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The S.C. state superintendent of education

Posted: March 14, 2014 9:36 a.m.
Updated: March 17, 2014 5:00 a.m.

In South Carolina, the State Superintendent of Education’s position is an elected office. I suspect having to raise megabucks and participate in South Carolina’s hardball politics prevents a lot of very qualified people from running.

That being said, there seems to be no shortage of candidates signed up for the June primary. The backgrounds of the candidates vary greatly -- current and former teachers, current and former legislators, school board members, former administrators, a Tea Party activist, the wife of a former political operative and a college professor; obviously, it is quite the mixed bag. No one can say that politics in South Carolina is boring.

What qualifies someone for this office? In 39 years in education, I’ve seen about 12 state superintendents in two different states come and go. I’ve seen great ones, and ones who were at best irrelevant. What makes a good one? Let me say up front that being a parent, a qualification many of the candidates are touting for themselves, is certainly valid. I truly believe I became better professionally through my experience as a parent. But there is just so much more involved in this office.

Experience in a real public school

School building experience as a teacher and/or administrator in a real honest-to-goodness public school is essential. I rely on 17 years of such experience every day. A state superintendent of education who doesn’t have this experience will have difficulty understanding the impact of policy decisions on actual schools and classrooms. One lesson that I have learned, often painfully, is that theoretical policy concocted in a meeting held in an isolated setting and the reality of a living and breathing school can be two very different issues.

Experience leading a complex organization

The state superintendent of education leads the South Carolina Department of Education. Based on its online staff directory, the department has about 400 employees who work with a wide variety of functions, many of which are governed by very specific laws and regulations. Leading and managing this large and complex an organization is not for an amateur. (Please don’t tell me that a marginally qualified candidate will “bring in good people.” You have to have a sufficient understanding of what you’re leading to choose the right people and then lead them.) It is essential for the state superintendent of education to have meaningful experience leading a large organization. For those of us in the field, a poorly managed education department is just one more problem.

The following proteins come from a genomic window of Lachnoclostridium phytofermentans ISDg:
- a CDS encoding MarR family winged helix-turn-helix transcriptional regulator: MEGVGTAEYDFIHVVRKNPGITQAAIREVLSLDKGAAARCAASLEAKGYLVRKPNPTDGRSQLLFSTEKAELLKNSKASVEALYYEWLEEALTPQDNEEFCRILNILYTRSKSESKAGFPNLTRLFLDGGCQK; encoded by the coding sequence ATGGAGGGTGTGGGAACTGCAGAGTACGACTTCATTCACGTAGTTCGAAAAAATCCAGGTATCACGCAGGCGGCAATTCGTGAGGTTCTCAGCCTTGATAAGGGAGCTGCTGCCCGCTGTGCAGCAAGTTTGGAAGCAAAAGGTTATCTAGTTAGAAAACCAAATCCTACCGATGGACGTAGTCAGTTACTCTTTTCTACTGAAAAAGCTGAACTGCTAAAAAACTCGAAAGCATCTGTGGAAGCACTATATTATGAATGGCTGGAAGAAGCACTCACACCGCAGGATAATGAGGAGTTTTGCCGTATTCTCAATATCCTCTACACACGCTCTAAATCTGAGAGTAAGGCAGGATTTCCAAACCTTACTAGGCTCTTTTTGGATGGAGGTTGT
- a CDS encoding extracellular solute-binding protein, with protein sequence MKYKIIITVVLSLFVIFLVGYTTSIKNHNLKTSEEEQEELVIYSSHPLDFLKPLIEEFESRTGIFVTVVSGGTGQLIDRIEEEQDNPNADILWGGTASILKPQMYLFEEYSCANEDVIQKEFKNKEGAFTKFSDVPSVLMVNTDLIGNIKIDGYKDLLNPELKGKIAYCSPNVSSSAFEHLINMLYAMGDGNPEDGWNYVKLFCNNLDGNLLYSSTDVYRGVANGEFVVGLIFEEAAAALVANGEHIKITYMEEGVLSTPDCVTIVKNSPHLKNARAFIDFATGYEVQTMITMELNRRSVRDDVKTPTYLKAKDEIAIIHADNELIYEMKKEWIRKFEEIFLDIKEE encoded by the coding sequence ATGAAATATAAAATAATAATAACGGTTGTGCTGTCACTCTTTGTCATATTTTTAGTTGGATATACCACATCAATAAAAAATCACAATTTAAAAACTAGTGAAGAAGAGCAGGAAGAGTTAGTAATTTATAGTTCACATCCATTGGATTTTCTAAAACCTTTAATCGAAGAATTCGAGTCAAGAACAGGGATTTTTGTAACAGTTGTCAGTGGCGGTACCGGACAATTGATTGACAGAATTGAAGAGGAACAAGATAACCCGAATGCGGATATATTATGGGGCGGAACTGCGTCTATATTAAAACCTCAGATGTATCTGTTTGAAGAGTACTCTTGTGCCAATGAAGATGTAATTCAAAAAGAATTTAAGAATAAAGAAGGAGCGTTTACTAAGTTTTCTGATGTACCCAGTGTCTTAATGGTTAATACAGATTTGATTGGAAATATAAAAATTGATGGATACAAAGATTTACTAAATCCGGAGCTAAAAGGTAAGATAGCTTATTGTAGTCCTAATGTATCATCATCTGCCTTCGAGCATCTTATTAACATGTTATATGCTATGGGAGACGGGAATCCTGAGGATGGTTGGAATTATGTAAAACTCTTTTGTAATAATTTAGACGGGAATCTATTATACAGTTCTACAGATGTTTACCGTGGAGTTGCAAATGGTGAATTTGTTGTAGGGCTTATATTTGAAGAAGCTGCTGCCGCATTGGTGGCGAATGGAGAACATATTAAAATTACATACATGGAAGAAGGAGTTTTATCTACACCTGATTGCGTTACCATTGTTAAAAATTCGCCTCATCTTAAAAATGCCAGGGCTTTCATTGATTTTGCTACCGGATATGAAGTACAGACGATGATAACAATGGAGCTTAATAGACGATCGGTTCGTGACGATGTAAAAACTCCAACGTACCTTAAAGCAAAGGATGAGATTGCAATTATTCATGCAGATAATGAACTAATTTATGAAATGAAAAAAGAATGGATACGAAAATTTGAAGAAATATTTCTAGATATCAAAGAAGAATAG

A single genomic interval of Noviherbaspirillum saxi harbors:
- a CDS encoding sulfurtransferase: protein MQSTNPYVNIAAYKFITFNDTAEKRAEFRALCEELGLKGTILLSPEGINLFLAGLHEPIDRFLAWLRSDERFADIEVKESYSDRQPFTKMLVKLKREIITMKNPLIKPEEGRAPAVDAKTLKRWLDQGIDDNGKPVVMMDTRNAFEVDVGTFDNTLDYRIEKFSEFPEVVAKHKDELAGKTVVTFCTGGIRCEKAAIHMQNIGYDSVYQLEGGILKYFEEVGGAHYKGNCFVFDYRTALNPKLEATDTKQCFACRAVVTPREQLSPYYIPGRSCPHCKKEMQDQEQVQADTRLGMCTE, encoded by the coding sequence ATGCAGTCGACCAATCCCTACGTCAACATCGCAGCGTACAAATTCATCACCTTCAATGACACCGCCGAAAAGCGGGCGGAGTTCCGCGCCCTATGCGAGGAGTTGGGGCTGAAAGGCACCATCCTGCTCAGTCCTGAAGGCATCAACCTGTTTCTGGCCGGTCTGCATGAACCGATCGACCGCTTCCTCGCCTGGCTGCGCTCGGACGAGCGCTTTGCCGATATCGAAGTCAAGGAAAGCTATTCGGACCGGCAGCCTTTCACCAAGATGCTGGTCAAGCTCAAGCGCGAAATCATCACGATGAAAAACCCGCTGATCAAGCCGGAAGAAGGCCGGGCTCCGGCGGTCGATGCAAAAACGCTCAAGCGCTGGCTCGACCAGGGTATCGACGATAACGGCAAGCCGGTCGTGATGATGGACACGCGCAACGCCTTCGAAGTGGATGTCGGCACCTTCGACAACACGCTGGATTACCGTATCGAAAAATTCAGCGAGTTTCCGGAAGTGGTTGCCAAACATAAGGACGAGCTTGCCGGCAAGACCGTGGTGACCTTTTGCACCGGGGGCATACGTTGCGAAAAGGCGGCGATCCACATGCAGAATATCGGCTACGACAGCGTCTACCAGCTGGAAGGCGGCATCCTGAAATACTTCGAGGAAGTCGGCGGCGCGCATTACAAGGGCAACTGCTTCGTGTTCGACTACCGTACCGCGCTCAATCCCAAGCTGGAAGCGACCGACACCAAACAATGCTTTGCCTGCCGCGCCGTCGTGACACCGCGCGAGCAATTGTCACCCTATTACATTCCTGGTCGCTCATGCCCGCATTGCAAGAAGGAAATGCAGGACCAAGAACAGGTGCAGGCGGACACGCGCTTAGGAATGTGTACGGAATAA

Experience managing large budget

The department of education oversees more than $3.8 billion in state, federal, and other funds which are subject to a mind-boggling number of legal and regulatory mandates. Managing this kind of money goes well beyond what is required to manage a small business, non-profit or household. Real experience in high-dollar financial oversight is imperative. Certainly, having strong finance people in the organization is important; however, the boss must have a good overall grasp of the finances. Mismanaging federal funds in particular can have catastrophic consequences. (Although a number of our politicians express dramatic public disdain for federal funds, make no mistake, federal funds are a big part of the financial picture of our state.)

Ability to navigate the political process

The state superintendent of education’s actual authority is pretty limited. To accomplish anything, the state superintendent of education must be able to influence others, including the state board, the General Assembly, the Education Oversight Committee, the governor, federal officials and the general public. The ability to articulate a vision, find common ground, manage conflict and develop consensus is critical. An individual with political or ideological axes to grind will not be effective in terms of working with constituent groups.

Vision

The state superintendent of education must have a compelling vision for education in South Carolina -- a vision about where we need to be in the 21st century as well as a vision that brings people together versus driving wedges between groups. It needs to be a vision that encompasses all of our students, their families and their communities. And it must be a vision that respects the professionals who work with our students. A candidate with a single or limited agenda is one who very likely lacks a legitimate vision. Be especially wary of candidates who offer simple solutions (vouchers, value-added evaluation, charter schools, more testing, nullification or whatever) for every problem.

In short, look beneath the slogans, slick packaging, sound bites and just plain fear mongering in considering the candidates -- actual qualifications matter.

One prediction: The candidates who have had the least experience in and contact with schools will have the most ads and pictures on the Internet showing them with kids and teachers.

I’m always pleased to talk with community members about our schools. The district phone number is 432-8416 and my email is frank.morgan@kcsdschools.net. Citizens can also contact me through the “Ask the Super” link on the homepage of the district website. I also invite folks to read my “blog” and listen to the podcast I record after each school board meeting with meeting highlights. Both of these, and a whole lot more, can be accessed at on our award-winning website, www.kershaw.k12.sc.us.

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